• Op-Ed SAIS Review of International Affairs March 1, 2021
    Understanding Protests in Authoritarian States

    Authoritarian states have not been immune to the global surge of antigovernment protests. Many autocrats have faced significant challenges from the street in recent years, especially from diffuse, leaderless protest movements of the type that have confronted numerous democracies.

  • Activists women clash with riot police during a demonstration in Mexico
    February 17, 2021 Spanish
    Divisive Politics and Democratic Dangers in Latin America

    In Latin America, the coronavirus pandemic has raised the already high temperature of divisive politics. In Bolivia, Brazil, Chile, Colombia, Mexico, and Peru, managing polarization will be key to preserving democracy.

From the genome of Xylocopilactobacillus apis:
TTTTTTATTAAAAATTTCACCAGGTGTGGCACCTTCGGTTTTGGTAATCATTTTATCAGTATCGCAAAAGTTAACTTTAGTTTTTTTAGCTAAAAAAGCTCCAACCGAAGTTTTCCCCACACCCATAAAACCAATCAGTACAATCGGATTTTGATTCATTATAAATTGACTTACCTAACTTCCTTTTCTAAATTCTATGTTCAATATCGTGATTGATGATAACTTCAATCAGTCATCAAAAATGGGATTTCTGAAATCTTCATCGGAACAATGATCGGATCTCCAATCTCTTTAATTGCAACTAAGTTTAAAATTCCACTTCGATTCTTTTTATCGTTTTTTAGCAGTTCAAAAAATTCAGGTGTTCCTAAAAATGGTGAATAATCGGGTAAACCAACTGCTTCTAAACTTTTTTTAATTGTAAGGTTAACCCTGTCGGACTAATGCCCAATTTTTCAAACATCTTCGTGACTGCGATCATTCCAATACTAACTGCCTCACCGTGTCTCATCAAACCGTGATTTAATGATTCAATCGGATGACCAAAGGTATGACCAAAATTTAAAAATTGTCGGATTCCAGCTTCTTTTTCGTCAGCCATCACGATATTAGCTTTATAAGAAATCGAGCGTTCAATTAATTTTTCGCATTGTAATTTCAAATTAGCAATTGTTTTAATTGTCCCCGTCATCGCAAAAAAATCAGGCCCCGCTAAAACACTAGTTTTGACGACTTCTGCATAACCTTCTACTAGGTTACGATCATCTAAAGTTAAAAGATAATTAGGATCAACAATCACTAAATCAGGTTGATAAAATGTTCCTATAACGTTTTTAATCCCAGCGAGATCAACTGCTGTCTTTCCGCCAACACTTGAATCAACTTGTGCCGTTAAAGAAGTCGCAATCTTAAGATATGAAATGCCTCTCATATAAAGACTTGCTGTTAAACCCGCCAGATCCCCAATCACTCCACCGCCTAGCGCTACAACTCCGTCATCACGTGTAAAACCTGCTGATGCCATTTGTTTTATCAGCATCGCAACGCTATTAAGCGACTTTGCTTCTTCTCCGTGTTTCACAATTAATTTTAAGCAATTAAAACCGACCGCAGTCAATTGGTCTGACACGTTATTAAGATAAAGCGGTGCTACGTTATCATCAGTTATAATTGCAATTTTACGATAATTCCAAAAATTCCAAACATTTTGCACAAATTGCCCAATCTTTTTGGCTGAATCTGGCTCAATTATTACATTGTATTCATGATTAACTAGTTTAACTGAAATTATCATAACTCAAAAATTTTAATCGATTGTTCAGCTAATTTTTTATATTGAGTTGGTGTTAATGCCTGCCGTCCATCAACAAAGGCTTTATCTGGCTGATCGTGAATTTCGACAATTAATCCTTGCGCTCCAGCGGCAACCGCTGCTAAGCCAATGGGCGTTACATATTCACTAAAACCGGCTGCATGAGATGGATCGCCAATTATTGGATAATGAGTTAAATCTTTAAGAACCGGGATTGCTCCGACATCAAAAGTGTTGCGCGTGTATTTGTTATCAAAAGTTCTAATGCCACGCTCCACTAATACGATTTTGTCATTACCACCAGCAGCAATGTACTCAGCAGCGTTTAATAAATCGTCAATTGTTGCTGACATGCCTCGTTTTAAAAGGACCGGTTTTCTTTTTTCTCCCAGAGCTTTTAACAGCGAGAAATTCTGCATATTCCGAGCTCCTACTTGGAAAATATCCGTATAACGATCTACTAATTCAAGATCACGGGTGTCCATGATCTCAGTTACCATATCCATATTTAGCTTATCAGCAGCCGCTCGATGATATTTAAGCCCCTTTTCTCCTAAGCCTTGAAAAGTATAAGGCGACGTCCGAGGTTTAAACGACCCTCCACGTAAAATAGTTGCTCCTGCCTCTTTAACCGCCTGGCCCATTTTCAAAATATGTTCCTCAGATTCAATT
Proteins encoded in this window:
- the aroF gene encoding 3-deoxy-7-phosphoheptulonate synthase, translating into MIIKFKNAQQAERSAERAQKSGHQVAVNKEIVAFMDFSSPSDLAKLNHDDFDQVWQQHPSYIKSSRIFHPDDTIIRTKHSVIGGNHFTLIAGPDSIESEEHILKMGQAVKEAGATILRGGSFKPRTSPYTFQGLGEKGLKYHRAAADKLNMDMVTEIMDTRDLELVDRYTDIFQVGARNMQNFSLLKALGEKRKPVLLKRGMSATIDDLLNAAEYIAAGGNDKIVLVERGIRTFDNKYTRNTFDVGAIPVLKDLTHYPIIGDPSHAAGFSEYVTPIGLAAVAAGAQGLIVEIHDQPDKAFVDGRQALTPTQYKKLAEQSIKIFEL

• How Middle-Power Democracies Can Help Renovate Global Democracy Support
    Paper February 4, 2021
    How Middle-Power Democracies Can Help Renovate Global Democracy Support

    Middle-power democracies should not tread water while waiting for the United States to address its own democratic crisis. They must help revamp global democracy support using their comparative strengths.

  • Op-Ed Foreign Affairs January 15, 2021
    America Needs a Democracy Summit More Than Ever

    President-elect Joe Biden’s proposed “Summit for Democracy” is a vital opportunity to reimagine American engagement on democracy issues at home and abroad.

  • Op-Ed Just Security December 17, 2020
    Pandemic Consequences: The Acceleration of Confrontational Politics